Decent Espresso promises rock-solid temperature and pressure for less than $1000 - Page 39

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decent_espresso

#381: Post by decent_espresso » Apr 25, 2016, 11:06 pm

aecletec wrote:I found this, while not that test it is some data :)
http://breville.brevilleglobal.tplsandb ... ng_A11.pdf
This is great data, thank you. I'm seeing a maximum error on the BDB of +/- 0.9C.

The article mentions that the BDB's stability might be due to their preheated group head. That's my opinion too, as we also electrically (PID) preheat our group head and it adds a lot of stability. In fact, that preheated group head fights us when we do temperature profiling, because water is a lot faster to change temperature than a metal group head.

I haven't seen any Scace numbers yet for the GS/3. Does anyone have a reference? Googling "gs/3 la marzocco scace" doesn't find any raw data.

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decent_espresso

#382: Post by decent_espresso » Apr 25, 2016, 11:12 pm

TrlstanC wrote:I'd agree 100%, some of the best shots of espresso I've ever had were from machines that had notoriously "lumpy" temp profiles. Of course, I've also had great shots from machines that delivered water at a very consistent temperature (although the espresso would've followed a rising temp curve in those cases). I look for a machine that delivers consistent temps, not necessarily flat temps. But it could just be that a flat temp profile is the easiest to make consistent, whether it's the 'best' or not?
I'm currently playing with a slight temperature bump, of about +3°C, from seconds 1 to 5, so as to more quickly heat the grounds to the set point. Because the grounds are closer to room temperature after grinding, a lot of the brewing in the first few seconds of espresso making is well below the water set point.

I wanted to saturate the top of the beans with the water at the set point, then bump the water temperature up. The goal is to avoid "burning" the beans (which I fear would happen if I started at "second 0" with higher water temp), and instead use that "puddle" on water on the top of the grounds to quickly distribute the slightly-hotter water down during the preinfusion step.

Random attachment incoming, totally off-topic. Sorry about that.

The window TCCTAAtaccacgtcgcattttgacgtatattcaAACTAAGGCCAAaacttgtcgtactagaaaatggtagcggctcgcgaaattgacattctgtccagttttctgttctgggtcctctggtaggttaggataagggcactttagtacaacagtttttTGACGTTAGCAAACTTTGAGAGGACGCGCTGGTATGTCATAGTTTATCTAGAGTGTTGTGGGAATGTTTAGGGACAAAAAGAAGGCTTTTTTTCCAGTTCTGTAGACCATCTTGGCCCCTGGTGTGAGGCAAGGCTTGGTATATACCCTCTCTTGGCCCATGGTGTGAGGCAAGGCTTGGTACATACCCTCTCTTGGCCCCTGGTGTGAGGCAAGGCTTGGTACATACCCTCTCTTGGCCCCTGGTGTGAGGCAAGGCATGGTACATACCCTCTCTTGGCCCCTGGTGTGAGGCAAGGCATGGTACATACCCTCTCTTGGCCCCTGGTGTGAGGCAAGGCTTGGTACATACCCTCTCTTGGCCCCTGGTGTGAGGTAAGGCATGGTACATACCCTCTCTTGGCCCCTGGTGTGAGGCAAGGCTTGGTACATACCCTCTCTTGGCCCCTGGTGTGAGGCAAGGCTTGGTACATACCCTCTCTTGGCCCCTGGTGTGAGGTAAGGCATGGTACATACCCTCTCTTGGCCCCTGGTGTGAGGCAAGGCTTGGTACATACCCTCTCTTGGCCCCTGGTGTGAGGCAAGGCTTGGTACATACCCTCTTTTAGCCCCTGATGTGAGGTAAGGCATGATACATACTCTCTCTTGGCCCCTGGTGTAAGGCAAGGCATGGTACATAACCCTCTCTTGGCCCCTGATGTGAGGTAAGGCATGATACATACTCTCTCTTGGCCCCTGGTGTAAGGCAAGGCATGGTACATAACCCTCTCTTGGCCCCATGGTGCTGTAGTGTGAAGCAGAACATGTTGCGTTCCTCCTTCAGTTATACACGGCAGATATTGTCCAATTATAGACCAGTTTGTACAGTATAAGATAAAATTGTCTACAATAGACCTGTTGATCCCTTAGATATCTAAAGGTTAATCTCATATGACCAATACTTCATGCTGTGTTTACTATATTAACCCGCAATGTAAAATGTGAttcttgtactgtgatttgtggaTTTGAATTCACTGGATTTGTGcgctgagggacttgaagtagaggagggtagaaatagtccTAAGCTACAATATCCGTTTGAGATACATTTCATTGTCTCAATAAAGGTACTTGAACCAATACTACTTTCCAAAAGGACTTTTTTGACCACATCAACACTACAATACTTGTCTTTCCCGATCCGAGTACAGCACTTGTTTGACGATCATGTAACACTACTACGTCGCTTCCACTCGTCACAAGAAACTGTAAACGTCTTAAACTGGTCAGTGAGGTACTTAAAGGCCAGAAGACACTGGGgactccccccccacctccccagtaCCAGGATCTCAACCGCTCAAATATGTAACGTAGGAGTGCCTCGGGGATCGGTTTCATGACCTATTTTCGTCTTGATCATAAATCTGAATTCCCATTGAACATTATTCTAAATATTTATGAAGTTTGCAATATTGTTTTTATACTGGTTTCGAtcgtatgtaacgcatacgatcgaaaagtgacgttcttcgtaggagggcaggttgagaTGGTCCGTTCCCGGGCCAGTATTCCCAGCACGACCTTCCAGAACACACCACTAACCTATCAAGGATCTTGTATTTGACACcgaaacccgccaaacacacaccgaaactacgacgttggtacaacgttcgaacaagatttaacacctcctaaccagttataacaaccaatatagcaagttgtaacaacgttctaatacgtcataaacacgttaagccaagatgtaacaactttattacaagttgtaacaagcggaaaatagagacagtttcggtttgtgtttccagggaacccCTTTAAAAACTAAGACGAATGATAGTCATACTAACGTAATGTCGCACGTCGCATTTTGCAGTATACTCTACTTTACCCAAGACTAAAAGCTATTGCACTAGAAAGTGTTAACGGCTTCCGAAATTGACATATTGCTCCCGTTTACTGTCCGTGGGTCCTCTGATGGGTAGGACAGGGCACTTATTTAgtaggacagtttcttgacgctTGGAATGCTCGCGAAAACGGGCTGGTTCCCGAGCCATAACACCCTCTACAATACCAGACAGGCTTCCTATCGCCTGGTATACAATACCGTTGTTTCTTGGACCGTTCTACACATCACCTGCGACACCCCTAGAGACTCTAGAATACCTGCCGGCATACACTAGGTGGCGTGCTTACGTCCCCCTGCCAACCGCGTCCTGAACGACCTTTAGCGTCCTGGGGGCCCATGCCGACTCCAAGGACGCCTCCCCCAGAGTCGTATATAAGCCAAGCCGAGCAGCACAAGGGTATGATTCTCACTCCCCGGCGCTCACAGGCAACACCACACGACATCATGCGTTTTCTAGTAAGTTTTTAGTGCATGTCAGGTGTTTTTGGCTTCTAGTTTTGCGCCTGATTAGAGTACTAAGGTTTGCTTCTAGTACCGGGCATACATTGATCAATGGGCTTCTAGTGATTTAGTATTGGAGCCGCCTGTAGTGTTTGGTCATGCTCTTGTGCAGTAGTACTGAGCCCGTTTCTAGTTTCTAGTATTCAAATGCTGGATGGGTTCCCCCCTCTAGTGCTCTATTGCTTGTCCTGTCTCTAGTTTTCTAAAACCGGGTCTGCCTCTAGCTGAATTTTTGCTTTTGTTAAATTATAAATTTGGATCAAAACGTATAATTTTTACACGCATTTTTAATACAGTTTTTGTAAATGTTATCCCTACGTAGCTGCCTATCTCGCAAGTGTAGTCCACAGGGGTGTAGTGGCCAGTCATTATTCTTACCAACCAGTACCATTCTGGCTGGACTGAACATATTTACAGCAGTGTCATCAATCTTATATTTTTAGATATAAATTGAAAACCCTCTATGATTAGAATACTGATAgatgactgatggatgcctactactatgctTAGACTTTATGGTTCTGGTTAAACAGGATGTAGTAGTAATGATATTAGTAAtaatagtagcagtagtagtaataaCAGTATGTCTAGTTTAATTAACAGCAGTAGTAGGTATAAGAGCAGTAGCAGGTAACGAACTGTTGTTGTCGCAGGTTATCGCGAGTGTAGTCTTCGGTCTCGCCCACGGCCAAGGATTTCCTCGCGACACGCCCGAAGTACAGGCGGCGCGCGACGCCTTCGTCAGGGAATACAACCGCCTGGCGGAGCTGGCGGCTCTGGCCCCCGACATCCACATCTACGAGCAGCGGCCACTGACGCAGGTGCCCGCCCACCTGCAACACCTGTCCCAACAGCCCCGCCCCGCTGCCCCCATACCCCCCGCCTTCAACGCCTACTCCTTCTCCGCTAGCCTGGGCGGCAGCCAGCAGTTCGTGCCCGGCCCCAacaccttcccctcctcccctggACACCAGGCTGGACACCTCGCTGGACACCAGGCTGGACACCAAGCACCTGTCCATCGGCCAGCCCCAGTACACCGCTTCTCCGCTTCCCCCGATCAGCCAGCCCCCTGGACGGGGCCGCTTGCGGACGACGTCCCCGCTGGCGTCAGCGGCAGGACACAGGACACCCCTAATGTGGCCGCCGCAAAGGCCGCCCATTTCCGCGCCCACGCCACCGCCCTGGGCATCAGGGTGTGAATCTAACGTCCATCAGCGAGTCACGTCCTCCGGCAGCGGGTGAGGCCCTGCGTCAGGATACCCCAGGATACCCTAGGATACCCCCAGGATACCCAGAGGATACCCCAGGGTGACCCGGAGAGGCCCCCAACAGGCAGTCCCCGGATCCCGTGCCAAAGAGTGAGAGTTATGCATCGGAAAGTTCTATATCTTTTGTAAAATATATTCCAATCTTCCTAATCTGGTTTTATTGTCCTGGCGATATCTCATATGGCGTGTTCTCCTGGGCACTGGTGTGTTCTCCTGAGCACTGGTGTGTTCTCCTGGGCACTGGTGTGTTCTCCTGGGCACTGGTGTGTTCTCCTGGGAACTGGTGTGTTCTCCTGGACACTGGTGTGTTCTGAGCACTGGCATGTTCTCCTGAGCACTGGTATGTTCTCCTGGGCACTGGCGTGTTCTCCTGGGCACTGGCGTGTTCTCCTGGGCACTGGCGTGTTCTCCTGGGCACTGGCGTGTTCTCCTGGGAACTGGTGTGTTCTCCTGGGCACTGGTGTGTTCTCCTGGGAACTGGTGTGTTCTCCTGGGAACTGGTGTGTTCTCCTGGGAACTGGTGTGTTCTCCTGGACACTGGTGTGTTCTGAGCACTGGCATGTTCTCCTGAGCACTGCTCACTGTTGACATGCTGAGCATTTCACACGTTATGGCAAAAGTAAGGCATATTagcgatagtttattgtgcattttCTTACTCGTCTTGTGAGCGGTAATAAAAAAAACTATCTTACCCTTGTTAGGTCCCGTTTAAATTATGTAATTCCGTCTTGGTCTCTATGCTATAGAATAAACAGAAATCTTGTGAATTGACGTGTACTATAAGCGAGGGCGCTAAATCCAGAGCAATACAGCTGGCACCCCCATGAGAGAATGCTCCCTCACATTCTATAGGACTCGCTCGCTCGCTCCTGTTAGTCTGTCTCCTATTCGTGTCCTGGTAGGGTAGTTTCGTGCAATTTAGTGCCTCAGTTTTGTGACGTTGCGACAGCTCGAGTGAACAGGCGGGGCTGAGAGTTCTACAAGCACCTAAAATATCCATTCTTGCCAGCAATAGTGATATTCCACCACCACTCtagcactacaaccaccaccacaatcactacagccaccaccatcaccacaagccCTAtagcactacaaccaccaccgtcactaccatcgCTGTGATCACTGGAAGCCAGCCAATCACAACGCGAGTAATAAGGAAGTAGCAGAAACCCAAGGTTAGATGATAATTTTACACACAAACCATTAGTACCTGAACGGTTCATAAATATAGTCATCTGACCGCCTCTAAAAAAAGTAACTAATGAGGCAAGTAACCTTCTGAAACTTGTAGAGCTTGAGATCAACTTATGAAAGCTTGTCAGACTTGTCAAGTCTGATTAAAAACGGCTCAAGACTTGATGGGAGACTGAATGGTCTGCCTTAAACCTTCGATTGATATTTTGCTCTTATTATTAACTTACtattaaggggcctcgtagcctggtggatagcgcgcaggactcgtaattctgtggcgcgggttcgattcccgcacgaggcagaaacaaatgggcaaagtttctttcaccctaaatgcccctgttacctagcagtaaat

My goal is get more of the preinfusion happening at a closer-to-the-water-set-point-temperature.

Anyway, this is just experimentation, but it's fun to do when you have access to a temperature profiling espresso machine.

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decent_espresso

#383: Post by decent_espresso » Apr 25, 2016, 11:15 pm

Trimethylpurine wrote:I believe that temp profiling will be available on the first release. If I am correct we will then be able to find out what effect temp profiling has... I dont think it is available on other machines.
Yes, we have temperature profiling working in the lab, as well as flow profiling. However, we're looking at releasing both those features in a "pro" version of our machine, at a higher price (sorry!).

mauijer

#384: Post by mauijer » replying to decent_espresso » Apr 26, 2016, 11:30 am

Do you have an expected release date for the V2 paddle and the Pro version; or will those be the same machine?

Also, as it seems we have become fixated on the details and technology I feel we have neglected a very important detail. Have you compared DE1 and your GS3 head to head in the cup (as you stated you are aiming for the crowd who wants a single boiler slayer or gs3 but cant afford one)? If so can you comment on difference or similarity in body/mouth feel, flavor clarity, blonding time, etc. As you have improved technology are you seeing new dimensions to espresso or new challenges compared with the traditional machines? For example, when slayer devised their needle technology they found that one could grind finer, preinfuse longer, extract longer and still obtain a favorable mouthfeel and obtain sweeter shots. (with many caveats of course). Have you noticed with the DE1 that you can do things you could not do on other machines? For example, I believe your temperature and pressure profiling capability is likely changing your approach to beans and grind settings etc. If so can you share some of your observations?